Partnerships for Iowa Watersheds
We all need and use water. This fact underlines the urgent need to understand and balance our many and varied water needs in a sustainable way.
A new project in the Iowa-Cedar Rivers Basin will do just that by promoting collaborative partnerships
among stakeholders in the basin.
In 2009, the Iowa-Cedar Rivers Basin was named a part of the UNESCO-HELP program (United Nations Educational, Scientific, and Cultural Organization’s Hydrology for the Environment, Life, and Policy). Later that year, the U.S. Army Corps of Engineers and the Iowa Department of Natural Resources (DNR) formed an interagency initiative, the Iowa-Cedar Watershed Interagency Coordination Team (ICWICT).
The UNESCO-HELP Basin is an integral part of ICWICT, fostering a new approach for water resources management by promoting a collaborative partnership among scientists, water resource managers, and water law and policy experts. ICWICT meets to reach consensus on important water-related issues in the basin that no one organization can solve alone, and to establish long-term strategies by combining resources and expertise.
A Meeting of Minds
IIHR—Hydroscience & Engineering, which is home to the Iowa-Cedar UNESCO-HELP project, is just one of 20 entities involved in ICWICT, which includes academic organizations; NGOs; local authorities; federal, state, and county governments; and other stakeholders in the basin. This project fosters integrated water resources management, a new approach enabling a collaborative framework for stakeholders to work together on complicated water issues. The initial focus has been systemic
flood damage reduction.
“Everything is about partnerships,” explains IIHR Research Engineer Marian Muste, who is also the Iowa-Cedar UNESCO-HELP Basin coordinator. The main role of the UNESCO-HELP Basin is to bridge the gap between science and management. Among the activities sponsored by the UNESCO-HELP Basin are capacity building and training workshops designed to develop strong partnerships and share practical knowledge.
The key ingredients of the new initiatives are the integration of resources and expertise through stakeholder partnerships. Although it is a large and varied group, the team manages to avoid stalemate. “Working with diverse partners is incredibly challenging,” says Jennifer Filipiak of The Nature Conservancy. “However, we are all motivated by a singular vision—a sustainable Cedar-Iowa River watershed.” Jason Smith of the U.S. Army Corps of Engineers agrees, and adds that including many
points of view is important. “I think it keeps the approach balanced,” he says.
Public participation is also an important part of the process. “I believe the biggest opportunity for change lies in how the project seeks to engage the public in watershed management and planning,” says Mary Beth Stevenson, a representative of the Iowa Department of Natural Resources who serves as Iowa-Cedar Rivers Basin coordinator.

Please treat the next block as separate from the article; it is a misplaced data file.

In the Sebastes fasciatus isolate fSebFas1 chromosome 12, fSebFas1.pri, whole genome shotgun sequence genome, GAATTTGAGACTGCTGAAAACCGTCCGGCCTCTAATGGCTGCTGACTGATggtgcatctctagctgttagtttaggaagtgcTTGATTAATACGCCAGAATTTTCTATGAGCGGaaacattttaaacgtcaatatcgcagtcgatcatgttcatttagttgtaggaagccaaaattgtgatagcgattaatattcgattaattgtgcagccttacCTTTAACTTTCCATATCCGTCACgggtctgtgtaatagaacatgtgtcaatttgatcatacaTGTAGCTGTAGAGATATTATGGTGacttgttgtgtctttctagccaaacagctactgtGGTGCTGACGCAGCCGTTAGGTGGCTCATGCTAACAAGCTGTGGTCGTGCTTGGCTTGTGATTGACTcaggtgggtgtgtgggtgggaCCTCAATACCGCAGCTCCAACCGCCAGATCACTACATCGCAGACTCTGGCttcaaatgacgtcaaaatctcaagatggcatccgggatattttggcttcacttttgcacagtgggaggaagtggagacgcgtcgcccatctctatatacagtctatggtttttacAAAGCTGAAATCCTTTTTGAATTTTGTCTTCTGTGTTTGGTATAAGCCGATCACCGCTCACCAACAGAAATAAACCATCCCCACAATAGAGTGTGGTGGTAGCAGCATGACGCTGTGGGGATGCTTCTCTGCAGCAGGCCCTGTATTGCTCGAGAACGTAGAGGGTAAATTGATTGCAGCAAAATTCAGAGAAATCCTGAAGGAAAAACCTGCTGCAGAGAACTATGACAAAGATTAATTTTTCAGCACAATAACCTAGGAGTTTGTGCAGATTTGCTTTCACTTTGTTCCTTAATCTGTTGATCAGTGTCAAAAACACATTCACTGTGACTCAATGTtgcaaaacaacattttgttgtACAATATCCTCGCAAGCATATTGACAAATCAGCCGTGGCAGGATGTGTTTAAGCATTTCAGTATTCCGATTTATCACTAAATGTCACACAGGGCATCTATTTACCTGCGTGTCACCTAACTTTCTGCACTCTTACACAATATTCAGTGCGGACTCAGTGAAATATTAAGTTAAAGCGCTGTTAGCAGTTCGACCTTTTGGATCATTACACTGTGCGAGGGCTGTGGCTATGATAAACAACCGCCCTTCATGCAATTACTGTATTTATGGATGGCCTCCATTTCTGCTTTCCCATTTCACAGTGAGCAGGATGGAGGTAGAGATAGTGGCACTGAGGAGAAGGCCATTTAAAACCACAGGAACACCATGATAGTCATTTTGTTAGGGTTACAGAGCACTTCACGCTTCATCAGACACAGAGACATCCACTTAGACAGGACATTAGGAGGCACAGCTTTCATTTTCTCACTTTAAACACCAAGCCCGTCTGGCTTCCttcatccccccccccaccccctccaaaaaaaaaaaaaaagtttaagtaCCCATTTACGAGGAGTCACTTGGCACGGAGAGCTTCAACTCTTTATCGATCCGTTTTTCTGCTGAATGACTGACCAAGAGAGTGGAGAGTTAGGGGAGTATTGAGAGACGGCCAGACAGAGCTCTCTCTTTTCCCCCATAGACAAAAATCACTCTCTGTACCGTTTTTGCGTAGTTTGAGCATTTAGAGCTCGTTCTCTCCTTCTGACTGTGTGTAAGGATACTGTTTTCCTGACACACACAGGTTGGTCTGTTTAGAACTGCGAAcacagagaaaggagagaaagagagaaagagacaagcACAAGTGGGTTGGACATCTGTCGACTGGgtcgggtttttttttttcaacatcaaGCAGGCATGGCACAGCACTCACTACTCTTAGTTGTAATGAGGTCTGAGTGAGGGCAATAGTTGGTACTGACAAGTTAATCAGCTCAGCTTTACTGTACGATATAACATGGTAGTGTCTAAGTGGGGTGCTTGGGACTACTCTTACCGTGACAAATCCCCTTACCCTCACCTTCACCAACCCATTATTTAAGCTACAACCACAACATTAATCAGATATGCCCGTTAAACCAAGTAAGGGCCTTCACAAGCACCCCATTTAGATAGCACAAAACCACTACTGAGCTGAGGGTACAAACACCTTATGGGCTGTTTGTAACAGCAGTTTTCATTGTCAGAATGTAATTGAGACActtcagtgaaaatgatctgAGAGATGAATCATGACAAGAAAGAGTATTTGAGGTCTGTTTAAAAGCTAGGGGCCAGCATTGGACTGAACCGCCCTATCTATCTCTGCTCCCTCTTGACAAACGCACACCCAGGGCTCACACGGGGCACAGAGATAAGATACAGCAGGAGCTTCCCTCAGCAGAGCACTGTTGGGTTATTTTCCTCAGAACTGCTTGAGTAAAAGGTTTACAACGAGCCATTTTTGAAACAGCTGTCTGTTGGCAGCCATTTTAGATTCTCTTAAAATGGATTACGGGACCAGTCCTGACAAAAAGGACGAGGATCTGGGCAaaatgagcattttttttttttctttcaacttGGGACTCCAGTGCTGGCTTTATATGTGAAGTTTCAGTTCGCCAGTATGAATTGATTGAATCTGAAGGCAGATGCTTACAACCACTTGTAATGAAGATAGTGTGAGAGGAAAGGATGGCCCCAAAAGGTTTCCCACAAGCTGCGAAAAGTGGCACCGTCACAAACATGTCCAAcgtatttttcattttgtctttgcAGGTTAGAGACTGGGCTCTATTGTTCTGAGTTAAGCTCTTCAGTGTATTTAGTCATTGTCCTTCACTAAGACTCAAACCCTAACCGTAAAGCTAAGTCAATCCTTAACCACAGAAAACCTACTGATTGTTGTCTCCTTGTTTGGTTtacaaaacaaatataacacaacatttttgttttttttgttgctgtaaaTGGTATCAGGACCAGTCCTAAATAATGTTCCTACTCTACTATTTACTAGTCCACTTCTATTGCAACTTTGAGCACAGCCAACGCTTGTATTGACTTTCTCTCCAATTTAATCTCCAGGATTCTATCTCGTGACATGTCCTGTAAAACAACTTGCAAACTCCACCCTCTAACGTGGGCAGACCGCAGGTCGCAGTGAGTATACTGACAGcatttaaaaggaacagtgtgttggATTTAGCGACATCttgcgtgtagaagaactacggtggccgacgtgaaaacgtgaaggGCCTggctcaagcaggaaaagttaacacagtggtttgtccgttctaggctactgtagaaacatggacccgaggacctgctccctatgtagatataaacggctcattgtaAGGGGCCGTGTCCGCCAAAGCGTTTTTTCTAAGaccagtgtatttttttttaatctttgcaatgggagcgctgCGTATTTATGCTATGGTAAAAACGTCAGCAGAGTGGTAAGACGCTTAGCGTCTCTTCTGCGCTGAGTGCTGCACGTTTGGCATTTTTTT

Intelligent Digital Watershed
One of ICWICT’s primary goals is to develop tools to help people make informed land use decisions that weigh the economic, environmental, and social aspects of their choices. One such tool is the “intelligent digital watershed,” developed to support integrated and sustainable water resources management and a better understanding of human-natural system interactions through the use of advanced computer and communication technology. The best available hydrological, sociological, and economic data are used in this cyberinfrastructure-based system for monitoring, modeling, and forecasting within a watershed. The information is made available in a user-friendly and easily accessible system. “Giving land managers the opportunity to visualize the broad impact of decisions made locally could be a powerful agent of
change,” Stevenson explains.
Muste has been one of the drivers of the “cyberinfrastructure” efforts on campus since 2004, when he created a multidisciplinary research group in response to the National Science Foundation (NSF) cyberinfrastructure initiative. Muste and his colleagues were awarded NSF grants in 2006, 2008, and 2011, supporting cyberinfrastructure projects designed to understand and manage watersheds in an innovative way.
Filipiak believes ICWICT’s work is critical. “Globally, our freshwater resources are imperiled. Humans need water in so many different ways, for so many different reasons … Water really is ‘life.’” The HELP initiative is a global network including more than 90 HELP basins in about 70 countries. The Iowa HELP watershed is one of five in the United States, and the first in the Midwest. To learn more about the Iowa-Cedar Watershed Interagency Coordination Team, visit http://iowacedarbasin.org.